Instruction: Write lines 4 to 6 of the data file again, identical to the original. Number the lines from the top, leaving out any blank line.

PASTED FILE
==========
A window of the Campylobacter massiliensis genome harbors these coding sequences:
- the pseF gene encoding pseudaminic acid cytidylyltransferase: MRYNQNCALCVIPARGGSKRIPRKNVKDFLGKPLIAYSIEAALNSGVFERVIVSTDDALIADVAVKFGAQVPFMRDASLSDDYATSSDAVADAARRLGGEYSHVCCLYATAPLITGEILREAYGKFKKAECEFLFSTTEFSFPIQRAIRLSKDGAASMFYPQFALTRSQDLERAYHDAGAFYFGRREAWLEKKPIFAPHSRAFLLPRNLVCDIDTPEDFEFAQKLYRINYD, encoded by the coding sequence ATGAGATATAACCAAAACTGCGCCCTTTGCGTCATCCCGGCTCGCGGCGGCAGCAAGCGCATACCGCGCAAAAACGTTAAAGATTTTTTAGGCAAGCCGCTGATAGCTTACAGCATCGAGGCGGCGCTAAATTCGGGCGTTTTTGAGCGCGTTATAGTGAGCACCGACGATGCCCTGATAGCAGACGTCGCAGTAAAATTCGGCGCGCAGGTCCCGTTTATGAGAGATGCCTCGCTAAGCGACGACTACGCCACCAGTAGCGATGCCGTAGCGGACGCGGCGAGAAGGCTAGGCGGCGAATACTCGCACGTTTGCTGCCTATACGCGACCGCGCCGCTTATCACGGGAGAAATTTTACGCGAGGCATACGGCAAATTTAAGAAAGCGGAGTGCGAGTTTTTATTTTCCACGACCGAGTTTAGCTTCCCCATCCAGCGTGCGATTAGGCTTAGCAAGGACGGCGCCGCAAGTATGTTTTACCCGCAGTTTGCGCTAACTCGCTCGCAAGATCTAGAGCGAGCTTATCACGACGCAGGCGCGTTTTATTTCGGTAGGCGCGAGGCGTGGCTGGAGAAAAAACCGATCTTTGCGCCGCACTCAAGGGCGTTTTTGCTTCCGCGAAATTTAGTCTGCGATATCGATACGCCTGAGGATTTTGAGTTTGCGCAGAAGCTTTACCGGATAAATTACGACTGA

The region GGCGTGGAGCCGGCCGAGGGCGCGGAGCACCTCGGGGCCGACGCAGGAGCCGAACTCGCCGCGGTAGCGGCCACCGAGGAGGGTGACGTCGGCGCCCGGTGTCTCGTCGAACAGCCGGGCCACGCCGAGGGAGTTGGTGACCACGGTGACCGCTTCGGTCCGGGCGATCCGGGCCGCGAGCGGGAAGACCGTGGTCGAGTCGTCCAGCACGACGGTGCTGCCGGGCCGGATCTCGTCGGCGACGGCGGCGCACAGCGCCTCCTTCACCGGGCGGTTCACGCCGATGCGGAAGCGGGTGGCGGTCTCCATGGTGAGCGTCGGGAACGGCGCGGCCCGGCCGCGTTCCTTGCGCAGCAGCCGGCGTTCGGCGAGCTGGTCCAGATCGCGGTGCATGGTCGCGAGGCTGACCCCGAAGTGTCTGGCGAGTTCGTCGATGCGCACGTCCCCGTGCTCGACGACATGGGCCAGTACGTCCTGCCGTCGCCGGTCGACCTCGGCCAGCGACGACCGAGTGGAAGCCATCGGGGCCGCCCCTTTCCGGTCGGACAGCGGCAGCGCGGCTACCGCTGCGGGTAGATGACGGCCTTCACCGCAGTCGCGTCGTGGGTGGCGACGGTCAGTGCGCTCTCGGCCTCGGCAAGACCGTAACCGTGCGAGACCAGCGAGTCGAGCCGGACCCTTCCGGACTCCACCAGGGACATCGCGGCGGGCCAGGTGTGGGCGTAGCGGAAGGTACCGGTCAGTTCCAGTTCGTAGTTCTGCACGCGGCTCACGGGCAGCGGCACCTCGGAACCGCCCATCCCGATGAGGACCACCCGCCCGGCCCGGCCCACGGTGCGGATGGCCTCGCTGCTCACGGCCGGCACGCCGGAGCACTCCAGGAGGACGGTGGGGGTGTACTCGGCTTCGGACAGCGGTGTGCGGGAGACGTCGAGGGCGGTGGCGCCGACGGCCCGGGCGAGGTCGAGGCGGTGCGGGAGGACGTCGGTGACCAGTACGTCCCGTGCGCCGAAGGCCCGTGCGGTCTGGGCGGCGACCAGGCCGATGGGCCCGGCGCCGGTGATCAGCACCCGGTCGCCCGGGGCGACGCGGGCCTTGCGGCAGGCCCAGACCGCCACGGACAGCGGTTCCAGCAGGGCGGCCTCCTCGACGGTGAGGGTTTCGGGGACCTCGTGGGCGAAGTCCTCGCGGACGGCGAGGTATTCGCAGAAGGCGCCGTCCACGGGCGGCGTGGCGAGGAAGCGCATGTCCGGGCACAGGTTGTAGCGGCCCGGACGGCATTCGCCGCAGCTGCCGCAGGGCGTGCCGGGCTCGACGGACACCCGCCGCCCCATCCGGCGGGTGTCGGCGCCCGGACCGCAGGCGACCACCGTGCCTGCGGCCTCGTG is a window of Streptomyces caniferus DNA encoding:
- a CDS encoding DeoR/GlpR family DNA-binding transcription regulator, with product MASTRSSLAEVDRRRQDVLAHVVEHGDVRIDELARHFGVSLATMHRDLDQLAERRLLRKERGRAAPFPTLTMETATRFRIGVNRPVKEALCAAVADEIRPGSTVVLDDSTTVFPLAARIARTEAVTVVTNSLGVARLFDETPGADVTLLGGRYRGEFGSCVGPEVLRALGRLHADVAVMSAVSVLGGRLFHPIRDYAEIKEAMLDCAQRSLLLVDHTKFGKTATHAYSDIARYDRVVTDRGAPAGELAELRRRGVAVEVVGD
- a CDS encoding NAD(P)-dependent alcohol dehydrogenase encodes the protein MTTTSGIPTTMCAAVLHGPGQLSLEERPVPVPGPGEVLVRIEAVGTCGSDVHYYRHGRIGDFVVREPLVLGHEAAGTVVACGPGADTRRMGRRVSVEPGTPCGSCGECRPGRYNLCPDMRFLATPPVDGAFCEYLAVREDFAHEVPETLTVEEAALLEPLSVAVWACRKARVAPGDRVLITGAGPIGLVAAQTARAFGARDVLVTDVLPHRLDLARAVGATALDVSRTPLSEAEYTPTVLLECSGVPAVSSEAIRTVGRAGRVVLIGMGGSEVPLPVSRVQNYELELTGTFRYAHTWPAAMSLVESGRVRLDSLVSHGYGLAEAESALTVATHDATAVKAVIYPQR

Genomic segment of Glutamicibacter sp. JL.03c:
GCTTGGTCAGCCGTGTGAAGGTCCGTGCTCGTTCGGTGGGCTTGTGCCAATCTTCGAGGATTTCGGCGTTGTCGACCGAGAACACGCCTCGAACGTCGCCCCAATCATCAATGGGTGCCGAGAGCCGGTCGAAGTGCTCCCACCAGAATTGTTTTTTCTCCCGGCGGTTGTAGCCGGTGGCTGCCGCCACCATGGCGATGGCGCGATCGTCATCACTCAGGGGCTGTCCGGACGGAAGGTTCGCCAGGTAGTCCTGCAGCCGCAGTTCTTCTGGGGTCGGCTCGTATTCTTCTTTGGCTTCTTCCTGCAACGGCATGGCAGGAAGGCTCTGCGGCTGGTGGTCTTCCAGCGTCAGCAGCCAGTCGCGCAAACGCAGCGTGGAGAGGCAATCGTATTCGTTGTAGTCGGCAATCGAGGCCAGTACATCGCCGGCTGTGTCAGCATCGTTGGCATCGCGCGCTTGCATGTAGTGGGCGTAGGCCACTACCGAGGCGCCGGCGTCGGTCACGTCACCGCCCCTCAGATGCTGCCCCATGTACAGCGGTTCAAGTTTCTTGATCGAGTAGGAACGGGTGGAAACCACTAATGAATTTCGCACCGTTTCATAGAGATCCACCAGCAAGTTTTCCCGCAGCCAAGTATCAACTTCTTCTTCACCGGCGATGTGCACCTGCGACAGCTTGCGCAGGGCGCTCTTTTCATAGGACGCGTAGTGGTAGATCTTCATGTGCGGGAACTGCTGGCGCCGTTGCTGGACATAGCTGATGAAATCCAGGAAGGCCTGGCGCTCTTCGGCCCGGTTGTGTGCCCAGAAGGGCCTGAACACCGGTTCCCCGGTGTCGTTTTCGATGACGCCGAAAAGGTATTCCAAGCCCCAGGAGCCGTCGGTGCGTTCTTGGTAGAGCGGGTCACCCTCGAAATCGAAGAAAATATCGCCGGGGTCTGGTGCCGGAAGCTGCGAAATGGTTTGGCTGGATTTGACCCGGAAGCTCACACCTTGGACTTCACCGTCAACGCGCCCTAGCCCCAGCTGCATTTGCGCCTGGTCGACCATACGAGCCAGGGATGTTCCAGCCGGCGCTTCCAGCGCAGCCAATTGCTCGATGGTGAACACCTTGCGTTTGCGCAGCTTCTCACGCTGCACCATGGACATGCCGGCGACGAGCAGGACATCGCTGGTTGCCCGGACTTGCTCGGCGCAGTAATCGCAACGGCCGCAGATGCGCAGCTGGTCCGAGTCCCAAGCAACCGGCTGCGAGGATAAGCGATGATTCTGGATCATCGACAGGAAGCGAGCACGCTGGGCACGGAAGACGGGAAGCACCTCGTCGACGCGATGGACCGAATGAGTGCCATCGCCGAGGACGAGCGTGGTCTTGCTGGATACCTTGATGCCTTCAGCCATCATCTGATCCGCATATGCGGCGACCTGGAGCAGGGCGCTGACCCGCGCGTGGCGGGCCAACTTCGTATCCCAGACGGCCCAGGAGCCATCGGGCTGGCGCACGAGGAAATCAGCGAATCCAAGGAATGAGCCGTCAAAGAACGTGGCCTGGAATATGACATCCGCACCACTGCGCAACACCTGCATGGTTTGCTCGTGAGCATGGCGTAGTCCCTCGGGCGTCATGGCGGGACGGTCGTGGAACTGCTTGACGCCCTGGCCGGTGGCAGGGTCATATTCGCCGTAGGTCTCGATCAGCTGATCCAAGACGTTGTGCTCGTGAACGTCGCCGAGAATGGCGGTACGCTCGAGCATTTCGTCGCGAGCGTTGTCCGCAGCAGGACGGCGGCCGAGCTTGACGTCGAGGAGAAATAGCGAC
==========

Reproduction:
- a CDS encoding DeoR/GlpR family DNA-binding transcription regulator, with product MASTRSSLAEVDRRRQDVLAHVVEHGDVRIDELARHFGVSLATMHRDLDQLAERRLLRKERGRAAPFPTLTMETATRFRIGVNRPVKEALCAAVADEIRPGSTVVLDDSTTVFPLAARIARTEAVTVVTNSLGVARLFDETPGADVTLLGGRYRGEFGSCVGPEVLRALGRLHADVAVMSAVSVLGGRLFHPIRDYAEIKEAMLDCAQRSLLLVDHTKFGKTATHAYSDIARYDRVVTDRGAPAGELAELRRRGVAVEVVGD
- a CDS encoding NAD(P)-dependent alcohol dehydrogenase encodes the protein MTTTSGIPTTMCAAVLHGPGQLSLEERPVPVPGPGEVLVRIEAVGTCGSDVHYYRHGRIGDFVVREPLVLGHEAAGTVVACGPGADTRRMGRRVSVEPGTPCGSCGECRPGRYNLCPDMRFLATPPVDGAFCEYLAVREDFAHEVPETLTVEEAALLEPLSVAVWACRKARVAPGDRVLITGAGPIGLVAAQTARAFGARDVLVTDVLPHRLDLARAVGATALDVSRTPLSEAEYTPTVLLECSGVPAVSSEAIRTVGRAGRVVLIGMGGSEVPLPVSRVQNYELELTGTFRYAHTWPAAMSLVESGRVRLDSLVSHGYGLAEAESALTVATHDATAVKAVIYPQR

Genomic segment of Glutamicibacter sp. JL.03c: